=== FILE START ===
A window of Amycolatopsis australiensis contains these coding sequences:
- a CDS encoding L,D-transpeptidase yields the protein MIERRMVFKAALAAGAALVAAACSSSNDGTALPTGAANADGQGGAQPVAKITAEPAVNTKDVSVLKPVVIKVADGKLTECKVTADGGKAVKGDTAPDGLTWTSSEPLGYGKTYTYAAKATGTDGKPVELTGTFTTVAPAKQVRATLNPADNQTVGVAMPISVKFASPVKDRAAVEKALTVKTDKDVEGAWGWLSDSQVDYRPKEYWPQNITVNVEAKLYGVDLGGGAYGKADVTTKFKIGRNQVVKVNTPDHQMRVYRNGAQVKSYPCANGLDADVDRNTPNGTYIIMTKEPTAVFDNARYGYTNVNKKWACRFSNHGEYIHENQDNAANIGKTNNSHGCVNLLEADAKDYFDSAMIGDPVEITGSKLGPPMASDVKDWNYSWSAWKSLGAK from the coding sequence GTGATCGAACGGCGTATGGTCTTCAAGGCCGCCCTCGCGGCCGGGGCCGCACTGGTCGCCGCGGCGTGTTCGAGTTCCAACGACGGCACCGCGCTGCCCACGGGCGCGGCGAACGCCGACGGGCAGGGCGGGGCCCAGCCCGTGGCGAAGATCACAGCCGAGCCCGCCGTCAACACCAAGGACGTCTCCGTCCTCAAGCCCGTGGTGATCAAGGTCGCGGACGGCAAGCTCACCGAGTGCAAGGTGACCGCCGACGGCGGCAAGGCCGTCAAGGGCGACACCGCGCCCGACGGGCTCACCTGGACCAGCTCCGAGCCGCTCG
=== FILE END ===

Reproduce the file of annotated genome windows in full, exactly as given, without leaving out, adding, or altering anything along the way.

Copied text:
A window of Amycolatopsis australiensis contains these coding sequences:
- a CDS encoding L,D-transpeptidase yields the protein MIERRMVFKAALAAGAALVAAACSSSNDGTALPTGAANADGQGGAQPVAKITAEPAVNTKDVSVLKPVVIKVADGKLTECKVTADGGKAVKGDTAPDGLTWTSSEPLGYGKTYTYAAKATGTDGKPVELTGTFTTVAPAKQVRATLNPADNQTVGVAMPISVKFASPVKDRAAVEKALTVKTDKDVEGAWGWLSDSQVDYRPKEYWPQNITVNVEAKLYGVDLGGGAYGKADVTTKFKIGRNQVVKVNTPDHQMRVYRNGAQVKSYPCANGLDADVDRNTPNGTYIIMTKEPTAVFDNARYGYTNVNKKWACRFSNHGEYIHENQDNAANIGKTNNSHGCVNLLEADAKDYFDSAMIGDPVEITGSKLGPPMASDVKDWNYSWSAWKSLGAK from the coding sequence GTGATCGAACGGCGTATGGTCTTCAAGGCCGCCCTCGCGGCCGGGGCCGCACTGGTCGCCGCGGCGTGTTCGAGTTCCAACGACGGCACCGCGCTGCCCACGGGCGCGGCGAACGCCGACGGGCAGGGCGGGGCCCAGCCCGTGGCGAAGATCACAGCCGAGCCCGCCGTCAACACCAAGGACGTCTCCGTCCTCAAGCCCGTGGTGATCAAGGTCGCGGACGGCAAGCTCACCGAGTGCAAGGTGACCGCCGACGGCGGCAAGGCCGTCAAGGGCGACACCGCGCCCGACGGGCTCACCTGGACCAGCTCCGAGCCGCTCG